Each proposed sting operation is examined to determine whether it merely sets the stage for a crime, which is legal, or crosses the legal line by providing “the inducement or encouragement of an individual to engage in illegal activity in which he would otherwise not be disposed to engage.” That is the definition of improper entrapment.
If any Justice Department lawyer on the panel objects to a proposed operation on legal, ethical or policy grounds, higher authorities, including the FBI director or even the attorney general, are consulted.
Walton said that the review process is “no rubber stamp.” In the five months he has headed the committee, Walton said, he has turned down “maybe half a dozen” proposals out of roughly 20 the committee has reviewed.
He said that he knows of no sting cases that have been lost because of a defendant’s claim of entrapment.
Though FBI stings are used with some frequency now, the initial, large-scale ones early in the decade caused a shock wave of public attention. The most famous was the Abscam probe, which came to light in 1980.
In that investigation, one agent posed as an Arab sheik and others as individuals seeking special immigration treatment. The agents paid bribes to public officials in exchange for their influence. A U.S. senator, six House members, the mayor of Camden, N.J., three Philadelphia City Council members, an Immigration and Naturalization Service official and several businessmen and lawyers were convicted.
A special Senate committee that investigated the unprecedented investigation found many flaws in its operation--which took place before special attorney general’s guidelines on stings were issued in 1981. But the convictions it produced stood up against legal challenges. A prime sting technique--video and audio tapes of the key figures taking the money and making incriminating remarks--had a powerful impact on the juries hearing them.
Some stings, despite the now-extensive precautions, have managed to produce more embarrassment for the bureau than glory.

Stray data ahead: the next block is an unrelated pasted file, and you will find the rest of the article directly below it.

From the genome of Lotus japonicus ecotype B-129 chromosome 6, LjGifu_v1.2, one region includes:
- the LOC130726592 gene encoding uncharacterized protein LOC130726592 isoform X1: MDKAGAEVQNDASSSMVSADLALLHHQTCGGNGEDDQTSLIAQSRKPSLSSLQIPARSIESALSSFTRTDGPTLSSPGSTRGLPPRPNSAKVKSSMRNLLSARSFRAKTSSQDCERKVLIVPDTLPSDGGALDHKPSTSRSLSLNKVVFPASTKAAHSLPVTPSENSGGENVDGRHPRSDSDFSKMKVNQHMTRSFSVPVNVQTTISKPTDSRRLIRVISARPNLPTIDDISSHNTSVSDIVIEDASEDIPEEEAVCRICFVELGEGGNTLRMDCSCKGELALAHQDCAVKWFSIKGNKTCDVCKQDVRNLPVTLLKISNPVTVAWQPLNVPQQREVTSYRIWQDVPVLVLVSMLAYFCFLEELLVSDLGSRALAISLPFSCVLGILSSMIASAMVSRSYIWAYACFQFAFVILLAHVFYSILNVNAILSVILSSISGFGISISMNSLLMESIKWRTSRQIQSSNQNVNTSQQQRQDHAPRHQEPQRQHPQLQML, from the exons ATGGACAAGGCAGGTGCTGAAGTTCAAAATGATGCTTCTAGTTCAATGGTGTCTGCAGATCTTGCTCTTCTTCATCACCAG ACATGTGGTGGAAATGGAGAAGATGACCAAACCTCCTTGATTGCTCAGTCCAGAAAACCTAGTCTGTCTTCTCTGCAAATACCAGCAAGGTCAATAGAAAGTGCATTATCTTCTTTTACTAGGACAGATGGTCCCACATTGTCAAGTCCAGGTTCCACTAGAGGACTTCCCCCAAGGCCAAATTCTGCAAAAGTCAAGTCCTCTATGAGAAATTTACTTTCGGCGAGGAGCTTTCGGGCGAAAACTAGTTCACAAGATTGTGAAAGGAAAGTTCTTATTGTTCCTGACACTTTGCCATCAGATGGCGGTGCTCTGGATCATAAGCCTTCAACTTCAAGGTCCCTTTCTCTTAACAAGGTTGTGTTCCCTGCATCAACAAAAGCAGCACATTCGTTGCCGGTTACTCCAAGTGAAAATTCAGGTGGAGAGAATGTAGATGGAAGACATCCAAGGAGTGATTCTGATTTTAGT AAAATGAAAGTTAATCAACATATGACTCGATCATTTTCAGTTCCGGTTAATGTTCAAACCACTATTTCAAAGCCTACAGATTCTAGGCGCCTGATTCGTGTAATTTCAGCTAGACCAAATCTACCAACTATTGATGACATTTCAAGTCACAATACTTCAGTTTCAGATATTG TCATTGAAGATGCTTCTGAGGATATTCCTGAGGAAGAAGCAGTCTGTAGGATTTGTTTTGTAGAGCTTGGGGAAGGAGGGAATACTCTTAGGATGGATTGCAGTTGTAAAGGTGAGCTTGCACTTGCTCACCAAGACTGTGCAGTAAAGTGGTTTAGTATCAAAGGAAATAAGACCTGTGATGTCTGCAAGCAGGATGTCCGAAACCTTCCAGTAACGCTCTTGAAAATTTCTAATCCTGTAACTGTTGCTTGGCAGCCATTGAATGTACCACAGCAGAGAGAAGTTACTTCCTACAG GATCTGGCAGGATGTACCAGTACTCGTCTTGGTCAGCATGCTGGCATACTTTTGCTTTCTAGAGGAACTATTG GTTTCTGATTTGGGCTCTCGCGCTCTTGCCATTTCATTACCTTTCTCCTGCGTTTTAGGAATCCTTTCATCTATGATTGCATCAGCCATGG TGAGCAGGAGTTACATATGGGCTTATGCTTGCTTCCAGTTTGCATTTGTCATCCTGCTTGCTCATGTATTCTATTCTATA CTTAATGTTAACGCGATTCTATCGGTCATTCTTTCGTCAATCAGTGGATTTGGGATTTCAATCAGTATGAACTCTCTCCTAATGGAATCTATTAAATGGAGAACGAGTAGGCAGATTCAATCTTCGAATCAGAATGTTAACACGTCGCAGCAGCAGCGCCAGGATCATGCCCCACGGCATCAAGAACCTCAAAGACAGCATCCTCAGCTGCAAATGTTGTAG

Interfered With Election
In Operation Colcor in 1980-82, for example, the FBI was investigating alleged corruption in Bolton, N.C., and became involved in a local referendum to permit the sale of liquor by the drink. Its undercover operatives, promising to open a new restaurant in the town if the liquor laws were eased, helped win adoption of the referendum. The North Carolina state board of elections later invalidated the vote and branded the FBI’s activities as unconstitutional interference in the electoral process.
(A Justice Department manual on how to run stings now cautions agents not to use schemes to push any kind of substantive legislation. If a proposal is introduced, the manual says, “it should be narrow, special-interest type of legislation that affects no one in the jurisdiction except the entity providing cover for the FBI.” The book also suggests that the FBI make every effort to derail the proposal before it is enacted into law.)
Operation Corkscrew, a four-year probe of alleged corruption in Cleveland’s municipal courts, generated reams of publicity but no indictments of any of the judges targeted.
In a 1984 report, a congressional subcommittee charged that the FBI “has not hesitated to interfere with political, judicial and financial institutions across the nation” in its undercover pursuit of such cases. “They have initiated and continued broad-based investigations on the merest of suspicions of unspecified criminal activity; they have caused innocent third parties to suffer substantial damages.”
California Rep. Don Edwards (D-San Jose), the panel’s chairman, said his concern over FBI undercover operations has not lessened since that report. But noted that “we haven’t had any recent scandals. The urgency has gone out of it (the issue.)”